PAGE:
There are several other forms of company registration number, but these tend to apply to specialised type of company (e.g. Royal Charter companies begin ‘RC’) or are historic references that are no longer used for new companies.

Company registration number examples

Where can I find my company registration number?

You can find your company registration number in several places:

  1. On the company’s certificate of incorporation. The company name and company number are both shown on the incorporation certificate issued by Companies House.
  2. Emails or other correspondence from your company formation agent or accountant. If an accountant or formation agent formed the company for you, they may well have quoted the company number when sending you the initial documents relating to the company.
  3. On a change of company name certificate. If you’ve changed your company name, you’ll have received a change of company name certificate from Companies House. Just like with the certificate of incorporation, both the company name and company registration number are shown prominently on the certificate.
  4. Any official letters or other documentation received from Companies House.
  5. Using Inform Direct’s company search tool. If you type in your company name, the company number will be shown in brackets. (You don’t have to register, but if you do, you’ll gain the use of our acclaimed company record management tool!)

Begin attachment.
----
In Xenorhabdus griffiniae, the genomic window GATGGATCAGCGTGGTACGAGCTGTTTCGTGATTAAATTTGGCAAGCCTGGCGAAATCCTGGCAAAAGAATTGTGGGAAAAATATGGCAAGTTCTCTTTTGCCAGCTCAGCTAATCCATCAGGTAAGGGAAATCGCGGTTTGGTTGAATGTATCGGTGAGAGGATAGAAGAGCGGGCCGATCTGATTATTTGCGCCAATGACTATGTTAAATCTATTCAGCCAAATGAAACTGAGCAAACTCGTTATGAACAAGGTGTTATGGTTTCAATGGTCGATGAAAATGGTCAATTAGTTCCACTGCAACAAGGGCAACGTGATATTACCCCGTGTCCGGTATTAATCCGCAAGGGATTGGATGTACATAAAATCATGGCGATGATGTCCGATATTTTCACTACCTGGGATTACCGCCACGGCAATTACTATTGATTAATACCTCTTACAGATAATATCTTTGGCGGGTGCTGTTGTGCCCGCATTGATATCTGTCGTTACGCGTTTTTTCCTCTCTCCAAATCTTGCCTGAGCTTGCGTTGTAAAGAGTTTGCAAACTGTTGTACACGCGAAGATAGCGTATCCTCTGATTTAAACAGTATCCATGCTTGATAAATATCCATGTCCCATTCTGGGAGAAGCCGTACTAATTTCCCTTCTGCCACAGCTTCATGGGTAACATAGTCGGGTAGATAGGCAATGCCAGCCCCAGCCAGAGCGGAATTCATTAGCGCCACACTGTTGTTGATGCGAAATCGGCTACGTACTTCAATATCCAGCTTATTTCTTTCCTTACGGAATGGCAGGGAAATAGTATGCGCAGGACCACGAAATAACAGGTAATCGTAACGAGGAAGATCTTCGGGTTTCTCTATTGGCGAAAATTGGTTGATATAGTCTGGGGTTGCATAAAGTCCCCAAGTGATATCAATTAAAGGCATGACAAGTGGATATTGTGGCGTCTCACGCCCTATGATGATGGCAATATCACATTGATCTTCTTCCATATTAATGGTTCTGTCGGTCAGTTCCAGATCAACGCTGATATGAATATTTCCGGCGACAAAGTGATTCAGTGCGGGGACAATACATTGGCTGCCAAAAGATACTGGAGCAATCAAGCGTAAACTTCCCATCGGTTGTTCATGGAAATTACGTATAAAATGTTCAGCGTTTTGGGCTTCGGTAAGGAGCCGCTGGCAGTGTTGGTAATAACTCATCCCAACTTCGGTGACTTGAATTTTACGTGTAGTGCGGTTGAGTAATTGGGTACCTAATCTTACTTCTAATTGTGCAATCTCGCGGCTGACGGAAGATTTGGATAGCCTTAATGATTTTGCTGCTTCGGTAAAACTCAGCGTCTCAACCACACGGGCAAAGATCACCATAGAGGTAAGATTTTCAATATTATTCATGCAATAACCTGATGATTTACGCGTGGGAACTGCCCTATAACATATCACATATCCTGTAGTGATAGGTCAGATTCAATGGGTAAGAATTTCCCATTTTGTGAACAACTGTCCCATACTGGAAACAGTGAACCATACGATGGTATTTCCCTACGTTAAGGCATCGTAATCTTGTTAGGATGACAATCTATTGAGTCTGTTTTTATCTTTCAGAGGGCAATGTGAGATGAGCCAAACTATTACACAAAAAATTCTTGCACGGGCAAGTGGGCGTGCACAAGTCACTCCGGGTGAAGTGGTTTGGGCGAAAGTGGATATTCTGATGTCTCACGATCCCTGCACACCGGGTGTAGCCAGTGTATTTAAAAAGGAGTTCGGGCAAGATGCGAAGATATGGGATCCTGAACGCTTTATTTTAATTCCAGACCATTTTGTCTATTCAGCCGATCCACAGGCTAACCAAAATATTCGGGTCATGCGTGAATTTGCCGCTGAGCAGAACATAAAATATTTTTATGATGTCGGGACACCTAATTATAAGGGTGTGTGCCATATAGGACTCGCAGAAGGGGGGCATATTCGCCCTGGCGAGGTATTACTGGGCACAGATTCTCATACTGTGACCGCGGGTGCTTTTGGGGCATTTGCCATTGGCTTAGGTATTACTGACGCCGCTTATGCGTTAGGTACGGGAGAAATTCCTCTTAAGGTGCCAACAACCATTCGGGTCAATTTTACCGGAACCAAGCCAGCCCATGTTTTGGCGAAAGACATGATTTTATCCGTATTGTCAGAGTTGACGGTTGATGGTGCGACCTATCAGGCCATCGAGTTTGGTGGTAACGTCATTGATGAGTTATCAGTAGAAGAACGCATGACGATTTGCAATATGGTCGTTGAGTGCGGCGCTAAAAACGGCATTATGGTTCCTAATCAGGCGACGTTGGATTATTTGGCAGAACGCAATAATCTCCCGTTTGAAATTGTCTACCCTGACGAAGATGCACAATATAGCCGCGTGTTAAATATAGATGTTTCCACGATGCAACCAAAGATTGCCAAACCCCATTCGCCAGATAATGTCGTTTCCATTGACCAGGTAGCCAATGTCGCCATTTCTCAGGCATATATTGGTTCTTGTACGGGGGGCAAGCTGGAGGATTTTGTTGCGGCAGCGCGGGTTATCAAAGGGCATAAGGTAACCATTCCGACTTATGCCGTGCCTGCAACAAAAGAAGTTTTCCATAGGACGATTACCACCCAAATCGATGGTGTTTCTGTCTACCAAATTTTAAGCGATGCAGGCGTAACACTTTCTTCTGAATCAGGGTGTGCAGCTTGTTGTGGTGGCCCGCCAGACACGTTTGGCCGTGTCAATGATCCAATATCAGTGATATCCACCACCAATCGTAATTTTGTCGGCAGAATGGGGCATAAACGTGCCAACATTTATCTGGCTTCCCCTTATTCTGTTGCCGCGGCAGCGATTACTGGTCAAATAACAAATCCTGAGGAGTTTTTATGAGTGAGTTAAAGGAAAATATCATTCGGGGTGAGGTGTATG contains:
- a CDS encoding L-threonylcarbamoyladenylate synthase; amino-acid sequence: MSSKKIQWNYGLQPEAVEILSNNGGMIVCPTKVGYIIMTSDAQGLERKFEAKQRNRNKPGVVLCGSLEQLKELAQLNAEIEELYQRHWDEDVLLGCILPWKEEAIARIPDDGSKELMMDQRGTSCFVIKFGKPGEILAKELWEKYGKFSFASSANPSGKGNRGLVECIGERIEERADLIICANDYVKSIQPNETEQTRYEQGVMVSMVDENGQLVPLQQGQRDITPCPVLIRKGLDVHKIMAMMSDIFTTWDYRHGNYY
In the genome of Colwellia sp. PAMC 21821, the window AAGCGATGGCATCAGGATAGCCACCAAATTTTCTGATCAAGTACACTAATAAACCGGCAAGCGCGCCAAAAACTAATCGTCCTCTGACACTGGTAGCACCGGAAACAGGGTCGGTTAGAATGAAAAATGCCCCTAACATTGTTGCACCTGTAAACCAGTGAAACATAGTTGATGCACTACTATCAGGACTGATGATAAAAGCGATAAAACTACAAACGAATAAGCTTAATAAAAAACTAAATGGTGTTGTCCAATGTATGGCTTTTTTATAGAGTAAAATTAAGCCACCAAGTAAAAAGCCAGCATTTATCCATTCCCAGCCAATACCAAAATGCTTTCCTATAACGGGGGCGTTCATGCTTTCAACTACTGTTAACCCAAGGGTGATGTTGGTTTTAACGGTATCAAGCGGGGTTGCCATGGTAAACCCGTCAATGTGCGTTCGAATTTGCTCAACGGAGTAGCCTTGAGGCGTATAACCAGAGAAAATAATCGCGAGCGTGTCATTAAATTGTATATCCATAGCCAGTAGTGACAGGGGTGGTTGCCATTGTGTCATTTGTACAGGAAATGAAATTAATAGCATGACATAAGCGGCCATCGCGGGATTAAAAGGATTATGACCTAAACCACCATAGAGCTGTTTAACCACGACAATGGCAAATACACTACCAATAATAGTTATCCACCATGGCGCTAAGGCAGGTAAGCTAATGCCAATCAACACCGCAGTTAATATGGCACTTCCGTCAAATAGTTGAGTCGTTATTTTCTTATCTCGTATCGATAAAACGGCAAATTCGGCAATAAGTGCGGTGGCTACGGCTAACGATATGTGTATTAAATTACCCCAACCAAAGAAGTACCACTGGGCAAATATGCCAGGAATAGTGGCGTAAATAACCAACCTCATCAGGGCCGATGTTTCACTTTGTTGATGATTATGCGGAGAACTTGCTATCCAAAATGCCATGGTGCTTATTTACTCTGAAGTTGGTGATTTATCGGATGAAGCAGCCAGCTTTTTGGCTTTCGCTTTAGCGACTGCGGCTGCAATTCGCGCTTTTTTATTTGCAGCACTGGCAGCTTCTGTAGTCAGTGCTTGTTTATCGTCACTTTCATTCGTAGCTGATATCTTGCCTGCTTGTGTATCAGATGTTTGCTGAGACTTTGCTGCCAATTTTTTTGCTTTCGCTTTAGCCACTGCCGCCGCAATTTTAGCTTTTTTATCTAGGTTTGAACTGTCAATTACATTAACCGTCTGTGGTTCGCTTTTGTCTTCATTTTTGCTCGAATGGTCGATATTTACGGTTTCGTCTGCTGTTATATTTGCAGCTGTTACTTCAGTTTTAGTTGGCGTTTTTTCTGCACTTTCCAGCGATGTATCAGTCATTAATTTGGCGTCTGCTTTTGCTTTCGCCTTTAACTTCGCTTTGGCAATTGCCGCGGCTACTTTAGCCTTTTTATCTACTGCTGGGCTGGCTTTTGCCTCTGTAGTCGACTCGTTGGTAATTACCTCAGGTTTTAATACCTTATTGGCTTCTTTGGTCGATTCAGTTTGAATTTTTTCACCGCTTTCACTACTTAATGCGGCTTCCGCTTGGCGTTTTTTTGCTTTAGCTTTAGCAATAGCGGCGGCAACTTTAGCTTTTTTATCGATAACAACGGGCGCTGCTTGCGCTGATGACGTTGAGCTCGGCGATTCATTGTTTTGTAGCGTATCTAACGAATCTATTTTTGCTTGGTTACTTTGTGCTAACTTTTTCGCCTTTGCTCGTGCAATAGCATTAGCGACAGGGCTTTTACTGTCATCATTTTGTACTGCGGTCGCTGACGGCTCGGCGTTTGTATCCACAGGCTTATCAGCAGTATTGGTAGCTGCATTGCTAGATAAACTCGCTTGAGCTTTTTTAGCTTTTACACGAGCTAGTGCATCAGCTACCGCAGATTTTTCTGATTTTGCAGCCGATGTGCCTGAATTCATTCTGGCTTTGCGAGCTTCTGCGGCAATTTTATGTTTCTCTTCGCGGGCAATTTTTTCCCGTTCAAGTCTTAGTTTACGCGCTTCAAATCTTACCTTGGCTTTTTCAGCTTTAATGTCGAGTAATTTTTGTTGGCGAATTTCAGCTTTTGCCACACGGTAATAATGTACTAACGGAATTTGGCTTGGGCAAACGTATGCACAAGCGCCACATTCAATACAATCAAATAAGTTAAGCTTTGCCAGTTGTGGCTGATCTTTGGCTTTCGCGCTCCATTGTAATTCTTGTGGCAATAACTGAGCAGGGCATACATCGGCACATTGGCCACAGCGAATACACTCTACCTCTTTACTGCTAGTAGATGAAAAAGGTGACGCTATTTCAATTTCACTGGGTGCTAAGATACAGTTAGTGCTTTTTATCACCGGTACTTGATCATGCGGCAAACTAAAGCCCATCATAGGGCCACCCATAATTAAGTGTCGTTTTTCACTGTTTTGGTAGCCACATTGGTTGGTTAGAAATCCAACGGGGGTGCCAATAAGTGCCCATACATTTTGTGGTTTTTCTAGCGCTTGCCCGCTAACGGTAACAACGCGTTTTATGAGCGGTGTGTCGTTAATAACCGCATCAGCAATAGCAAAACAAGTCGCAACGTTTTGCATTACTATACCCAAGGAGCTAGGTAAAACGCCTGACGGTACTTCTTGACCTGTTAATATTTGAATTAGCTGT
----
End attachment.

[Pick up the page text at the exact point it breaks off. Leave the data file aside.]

6. On the public register. You can search Companies House’s records by company name.

When do I need to use the company registration number?

Because it identifies the company, you’ll need to provide your company registration number on a lot of occasions.

You’ll need to quote the company registration number when doing any of the following at Companies House:

Companies House will also request the company registration number if you make any enquiries.

In a similar way, you’ll need to quote the company registration number to HMRC when:

When writing to or making other enquiries to HMRC, always quote the company registration number.

Other occasions on which you’d quote the company’s registration number include:

  • Communicating with government bodies other than Companies House and HMRC
  • Opening a business bank account
  • Applying for other forms of credit
  • Issuing share certificates to shareholders
  • Issuing dividend vouchers
  • Other communication with shareholders
  • Communication with other parties about the company’s business

Where must the company registration number be displayed?

The law requires a limited company or LLP to display its company registration number on its company stationery and a number of documents, including:

  • Letterheads
  • Compliment slips
  • Faxes
  • Emails
  • Receipts
  • Invoices
  • Order forms
  • Brochures
  • Leaflets
  • Other forms of printed marketing material

The company registration number must also be shown on the company’s website(s) and any other online material.

All companies are required to maintain up to date company records. Inform Direct is the perfect tool to help you easily keep everything up to date.

A previous version of this article was originally published in 2015.

Article Comments

  1. George Ferzoco says:

    Well written, thank you!